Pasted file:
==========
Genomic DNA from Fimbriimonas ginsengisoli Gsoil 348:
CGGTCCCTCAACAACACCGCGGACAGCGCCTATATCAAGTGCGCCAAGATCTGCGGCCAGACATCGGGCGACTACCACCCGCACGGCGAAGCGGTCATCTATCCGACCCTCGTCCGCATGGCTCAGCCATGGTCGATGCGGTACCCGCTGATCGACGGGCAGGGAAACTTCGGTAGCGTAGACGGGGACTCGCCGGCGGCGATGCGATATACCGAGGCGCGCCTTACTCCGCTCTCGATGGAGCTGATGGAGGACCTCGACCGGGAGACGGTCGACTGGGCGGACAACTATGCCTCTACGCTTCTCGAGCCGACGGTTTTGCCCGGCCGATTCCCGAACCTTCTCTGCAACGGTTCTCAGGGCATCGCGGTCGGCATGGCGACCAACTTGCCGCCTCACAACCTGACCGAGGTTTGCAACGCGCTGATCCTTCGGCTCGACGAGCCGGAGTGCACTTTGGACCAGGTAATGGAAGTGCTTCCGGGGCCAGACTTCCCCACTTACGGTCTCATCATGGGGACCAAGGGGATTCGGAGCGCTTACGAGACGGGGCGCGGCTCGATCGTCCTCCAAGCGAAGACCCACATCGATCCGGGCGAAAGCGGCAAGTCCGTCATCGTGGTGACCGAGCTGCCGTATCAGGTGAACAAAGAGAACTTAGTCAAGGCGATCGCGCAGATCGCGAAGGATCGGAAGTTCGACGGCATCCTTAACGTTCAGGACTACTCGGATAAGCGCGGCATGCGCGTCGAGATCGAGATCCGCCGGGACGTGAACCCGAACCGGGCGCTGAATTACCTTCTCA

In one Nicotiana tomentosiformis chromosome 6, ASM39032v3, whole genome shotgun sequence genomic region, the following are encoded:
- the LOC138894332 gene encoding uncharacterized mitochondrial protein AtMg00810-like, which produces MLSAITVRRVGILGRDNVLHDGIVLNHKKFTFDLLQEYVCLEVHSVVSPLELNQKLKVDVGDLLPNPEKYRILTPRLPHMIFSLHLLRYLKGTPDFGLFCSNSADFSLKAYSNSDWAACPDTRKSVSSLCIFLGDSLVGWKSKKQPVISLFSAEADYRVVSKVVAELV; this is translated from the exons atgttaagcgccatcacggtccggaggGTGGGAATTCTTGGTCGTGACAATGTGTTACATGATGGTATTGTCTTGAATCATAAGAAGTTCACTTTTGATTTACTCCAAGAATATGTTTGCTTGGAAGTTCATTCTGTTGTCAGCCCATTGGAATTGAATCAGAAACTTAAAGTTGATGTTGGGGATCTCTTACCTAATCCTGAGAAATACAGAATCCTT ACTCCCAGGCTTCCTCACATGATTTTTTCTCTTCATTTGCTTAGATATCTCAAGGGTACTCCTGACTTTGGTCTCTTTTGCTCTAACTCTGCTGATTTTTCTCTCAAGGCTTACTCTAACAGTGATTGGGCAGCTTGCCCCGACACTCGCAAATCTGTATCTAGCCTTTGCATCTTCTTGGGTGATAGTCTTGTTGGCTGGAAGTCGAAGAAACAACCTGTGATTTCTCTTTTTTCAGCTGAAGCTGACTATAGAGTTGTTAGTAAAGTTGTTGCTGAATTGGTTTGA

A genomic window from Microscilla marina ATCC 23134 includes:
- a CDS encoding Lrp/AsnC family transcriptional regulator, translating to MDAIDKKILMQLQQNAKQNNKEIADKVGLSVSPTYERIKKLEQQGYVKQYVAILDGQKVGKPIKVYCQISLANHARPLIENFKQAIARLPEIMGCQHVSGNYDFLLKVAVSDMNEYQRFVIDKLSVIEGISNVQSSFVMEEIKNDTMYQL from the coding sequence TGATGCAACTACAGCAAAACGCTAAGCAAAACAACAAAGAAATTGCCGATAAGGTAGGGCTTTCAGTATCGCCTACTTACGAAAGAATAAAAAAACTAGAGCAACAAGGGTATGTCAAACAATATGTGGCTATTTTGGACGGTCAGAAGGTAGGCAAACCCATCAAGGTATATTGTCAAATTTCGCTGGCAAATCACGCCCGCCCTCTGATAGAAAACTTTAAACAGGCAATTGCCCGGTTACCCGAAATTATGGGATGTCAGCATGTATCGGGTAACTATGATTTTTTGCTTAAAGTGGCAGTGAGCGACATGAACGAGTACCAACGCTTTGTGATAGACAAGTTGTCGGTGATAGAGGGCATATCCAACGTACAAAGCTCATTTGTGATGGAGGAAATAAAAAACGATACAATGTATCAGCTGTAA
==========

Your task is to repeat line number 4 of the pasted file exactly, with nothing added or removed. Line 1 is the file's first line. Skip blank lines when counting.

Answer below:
- the LOC138894332 gene encoding uncharacterized mitochondrial protein AtMg00810-like, which produces MLSAITVRRVGILGRDNVLHDGIVLNHKKFTFDLLQEYVCLEVHSVVSPLELNQKLKVDVGDLLPNPEKYRILTPRLPHMIFSLHLLRYLKGTPDFGLFCSNSADFSLKAYSNSDWAACPDTRKSVSSLCIFLGDSLVGWKSKKQPVISLFSAEADYRVVSKVVAELV; this is translated from the exons atgttaagcgccatcacggtccggaggGTGGGAATTCTTGGTCGTGACAATGTGTTACATGATGGTATTGTCTTGAATCATAAGAAGTTCACTTTTGATTTACTCCAAGAATATGTTTGCTTGGAAGTTCATTCTGTTGTCAGCCCATTGGAATTGAATCAGAAACTTAAAGTTGATGTTGGGGATCTCTTACCTAATCCTGAGAAATACAGAATCCTT ACTCCCAGGCTTCCTCACATGATTTTTTCTCTTCATTTGCTTAGATATCTCAAGGGTACTCCTGACTTTGGTCTCTTTTGCTCTAACTCTGCTGATTTTTCTCTCAAGGCTTACTCTAACAGTGATTGGGCAGCTTGCCCCGACACTCGCAAATCTGTATCTAGCCTTTGCATCTTCTTGGGTGATAGTCTTGTTGGCTGGAAGTCGAAGAAACAACCTGTGATTTCTCTTTTTTCAGCTGAAGCTGACTATAGAGTTGTTAGTAAAGTTGTTGCTGAATTGGTTTGA